Left: Sister Rosemary Ferguson, right, reads from the history of the Dominican Congregation of Our Lady of Remedies, which merged with the Adrian Dominican Congregation in 2011, at a ritual for the dedication of a marker for deceased Sisters from the Chapter of Our Lady of Remedies in September 2017. Also shown, from left, are Sisters Zenaida Nacpil, Chapter Prioress of the Remedies Chapter; Sister Patricia Siemen, Prioress of the Congregation; and Sister Kathleen Schanz. Right: Former Prioresses gathered for a group shot during the 2016 General Chapter, during which Sister Patricia Siemen was elected Prioress. The former Prioresses are, from left, Sisters Rosemary Ferguson, Carol Johannes, Nadine Foley, Patricia Walter, Janet Capone, Donna Markham, and Attracta Kelly.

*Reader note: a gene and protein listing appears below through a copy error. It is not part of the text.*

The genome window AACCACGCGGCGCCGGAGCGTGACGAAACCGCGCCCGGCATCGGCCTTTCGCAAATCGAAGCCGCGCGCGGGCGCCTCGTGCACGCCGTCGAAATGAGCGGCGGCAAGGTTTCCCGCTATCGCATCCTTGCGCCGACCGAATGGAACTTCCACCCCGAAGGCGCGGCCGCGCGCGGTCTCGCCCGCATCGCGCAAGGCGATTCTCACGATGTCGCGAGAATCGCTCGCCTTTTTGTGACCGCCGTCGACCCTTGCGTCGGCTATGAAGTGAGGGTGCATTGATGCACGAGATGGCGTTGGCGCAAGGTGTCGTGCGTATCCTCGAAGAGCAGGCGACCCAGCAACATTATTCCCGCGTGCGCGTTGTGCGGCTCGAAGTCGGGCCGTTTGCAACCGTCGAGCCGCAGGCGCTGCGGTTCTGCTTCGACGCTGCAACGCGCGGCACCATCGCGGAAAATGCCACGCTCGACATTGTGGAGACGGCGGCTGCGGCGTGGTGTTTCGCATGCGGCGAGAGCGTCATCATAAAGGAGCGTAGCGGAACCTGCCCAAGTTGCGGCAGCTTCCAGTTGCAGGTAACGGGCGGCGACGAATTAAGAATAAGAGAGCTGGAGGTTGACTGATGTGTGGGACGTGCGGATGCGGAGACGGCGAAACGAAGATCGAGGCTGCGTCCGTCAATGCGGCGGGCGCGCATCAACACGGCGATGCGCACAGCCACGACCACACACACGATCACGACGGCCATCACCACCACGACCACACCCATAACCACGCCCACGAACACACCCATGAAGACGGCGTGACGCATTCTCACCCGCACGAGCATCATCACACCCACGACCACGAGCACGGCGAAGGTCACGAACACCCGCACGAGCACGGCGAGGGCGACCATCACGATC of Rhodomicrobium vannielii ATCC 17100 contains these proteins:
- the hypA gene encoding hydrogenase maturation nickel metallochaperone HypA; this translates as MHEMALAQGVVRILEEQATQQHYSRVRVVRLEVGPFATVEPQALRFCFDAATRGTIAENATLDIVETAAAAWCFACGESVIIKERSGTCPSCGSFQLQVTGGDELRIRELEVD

Sister Rosemary Ferguson, then Sister Laurence Edward, stood quietly in Madden Hall while the newest postulants lined up to receive their veils from Mother Mary Gerald Barry on June 26, 1961. As I observed her standing quietly beside us, I recalled the words of my Rosarian classmate who once told me, “Sister Laurence Edward was my first grade teacher and she had the most beautiful and kind brown eyes.” And indeed, she did.I didn’t realize at that moment that her arrival in Adrian as the new Assistant Mistress of Postulants had shortly preceded our own, nor that she would be an integral part of my life throughout my entire vowed membership in the congregation. When we were postulants, we found her to be a calm, soothing influence compared to her vociferous counterpart, the Mistress of Postulants. She was soft-spoken, tender in her corrections of our faults, and deeply spiritual in her approach to our development as Adrian Dominicans.Sister Laurence Edward also did her best to teach us graciousness and poise. There were the little things: how we walked up and down the stairs (one at a time, skirts held appropriately), how to maintain a centered, calm demeanor, and how to speak graciously. At one point, in an effort to reduce our use of "slang," there were little signs throughout the postulate saying: “OK must go!” Unfortunately, these appeared about the time that the Filipina postulants arrived for their formation – and “OK” was one of the few English words/phrases that they knew. Sister also taught us the utmost details in domestic upkeep, including ridding the postulate floors of a decades-old build-up of wax along the baseboards. We were told not to refer to “dirty laundry”; instead we should call it “soiled laundry.” This eventually led to an amusing exchange between Sister and a novice in the Perpetual Help Crowd. She and a group of novices were gathered on the “Village Green” behind the Motherhouse during evening recreation. Apparently out of nowhere, a large dog ran toward Sister and tried to jump on her. “Get away, you dirty dog!” she exclaimed, to which the novice teasingly said, “Uh, Sister, “it’s a ‘soiled dog'.” I remember kneeling before Sister and asking for permission to receive the habit; a request that she confirmed. As novices, we didn’t see too much of her, cloistered as we were with Sisters Patrick Jerome and Clarita Marie. We did take a wonderful literature course from Sister Laurence Edward during our novitiate, though sadly, we didn’t have time to read the books that would have enriched her instruction.It was some time before I saw Sister again. After an extended novitiate, I took my first vows and went out on mission. Most of us young sisters went back to Adrian during the summer to continue working on our undergraduate degrees. And with summers in Adrian, came the practice of “Sunday Instructions.” We gathered in the college auditorium, Walsh Hall, each Sunday morning for lessons in prayer and religious life from the Mistress of Novices. Prior to 1965, these instructions were provided by Sister Patrick Jerome (Mary) Mullins. In 1965, Sister Laurence Edward became Director of Novices and stepped into the role of presenting Sunday Instructions. We all gleaned so much from those hour-long sessions, as she urged us to be fully engaged in the process of renewal that was enveloping religious life. It was heady material and most exciting. One Sunday, Sister delivered what was then perceived as an astonishing message. In that session, she bemoaned the customs the congregation practiced when a Sister left the community. In those days, anyone who left the Congregation typically did so in an isolated environment. The departing woman was told to have no contact with any of the Sisters in the community; part of our training as young religious included the interdict that we were never to have contact with women who left the community. Sister proclaimed that this was a terrible way to treat women who have served the church and congregation and moreover those who were continuing to serve the church as lay women. We were no longer forbidden to be in contact with former sisters; in fact, we were encouraged to support them however we could. I was surprised and elated with this change of viewpoint. It just made so much sense.During her term as Director of Novices, those were my only contacts with her. I was thrilled to be in Adrian during the summer of 1968 when she was elected Mother General. I was delighted with this turn of events and I remember seeing her outside the door of what the Mother General’s office was then (it is now part of the History exhibit) looking very lonely. I hurried toward her to congratulate her on her election.It wasn’t until the summer of 1969 that I had the opportunity to spend any time in Mother Laurence Edward’s presence. I was now part of another crowd of young professed Sisters. (In today’s lingo, one would say “It’s complicated.”) In a “first” for the congregation, we were making a 30-day retreat in preparation for final vows. We traveled to Oxley, Canada to Holy Family Retreat Center where – to varying degrees – we engaged in the teachings of a Jesuit priest and spent time in prayer, reflection, personal growth and restfulness. As the retreat was ending, we were excited that Sister Rosemary, as she was now known, was coming to spend the evening with us. Rooms were scarce at the center, so I, as the most senior in the crowd with the most convenient room, prepared it for her overnight stay; I doubled up with another sister for the night. After dinner and before liturgy, we all gathered on the grassy lawn in front of chapel. Sister had invited Fr. Kenneth Untener (the future Bishop of Saginaw) to accompany her. We sat quietly expecting that she would talk about plans for our final profession ceremony. Would it be here in Oxley or would we go back to Adrian?Sister Rosemary did have something to say about final profession, but not what we anticipated. The General Council decided that the practice of group final profession would be discontinued. Each Sister would petition for final vows individually, a process that could begin sometime after January 1, 1970. For a moment we sat in stunned silence. Then several sisters angrily protested Rosemary’s message. A strange mix of emotions swept over me – most of all, sympathy for Rosemary as she faced the vociferous disappointment of some of the sisters. I finally spoke up: “Sisters, I truly understand how difficult this is for you. You all know that I have faced this disappointment many times in my religious life. As disheartening as it is, I believe that Mother and the Council made this decision after much prayer and discernment. It isn’t easy for any of us, but we need to support Mother in this resolution. Anger and frustration won’t bring us closer to our final profession. Prayer and reflection will help us get through this.”Father Untener nodded in agreement and Sister Rosemary looked over to me and quietly said “Thank you, Sister.”Over the next several years, Rosemary fearlessly led us through the remarkable changes brought about by Vatican II and the 1968 Chapter of Renewal. Her vision and leadership fostered our individual quests for renewal and the demands that it made upon us. We were energized by her focus and extraordinarily deep faith as we moved forward into the tumultuous decade of the 1970’s.Soon it was time for another Chapter. It was 1974 and I worked in Blissfield, MI – just a few miles from the Motherhouse and the Chapter delegation. I volunteered to work in the secretarial pool every afternoon and evening. The chapter delegates generated reams of documents which after transcription had to be printed and duplicated for distribution to all involved with Chapter. (They called me the "Queen of the Xerox machine." Sister Rosemary was elected to serve a second term, which was exciting and exhilarating. Under her leadership, the Adrian Dominican Sisters would remain at the forefront of richly renewed religious life.My contacts with Rosemary were renewed in 1976 when she helped me with the tortuous process of withdrawal from the community. Her letters were filled with loving support. Her undying belief in the good that former members of the congregation could accomplish was clear in these words: “I believe our sisters who leave the Congregation could be among the most effective apostles of the laity in transmitting the message and values of Vatican II because of their experiences as religious women through these same changes. So, I encourage you with all my heart to set that goal now . . ..”Throughout the decades since then, I maintained rich friendships with many Adrian Dominican Sisters. It was not until she retired to the Dominican Life Center that I had the opportunity for brief visits with Rosemary during my visits to Adrian. It was always enriching to spend a few moments with her. Rosemary was present when I was welcomed as an Associate in 2016 and as we exchanged greetings, she chuckled and said, “You never really left us at all.” What a wonderfully open-hearted and loving way to welcome me “home” again.Though I shall miss her greatly, I don’t doubt for a minute that she is looking down on us with unending love and care.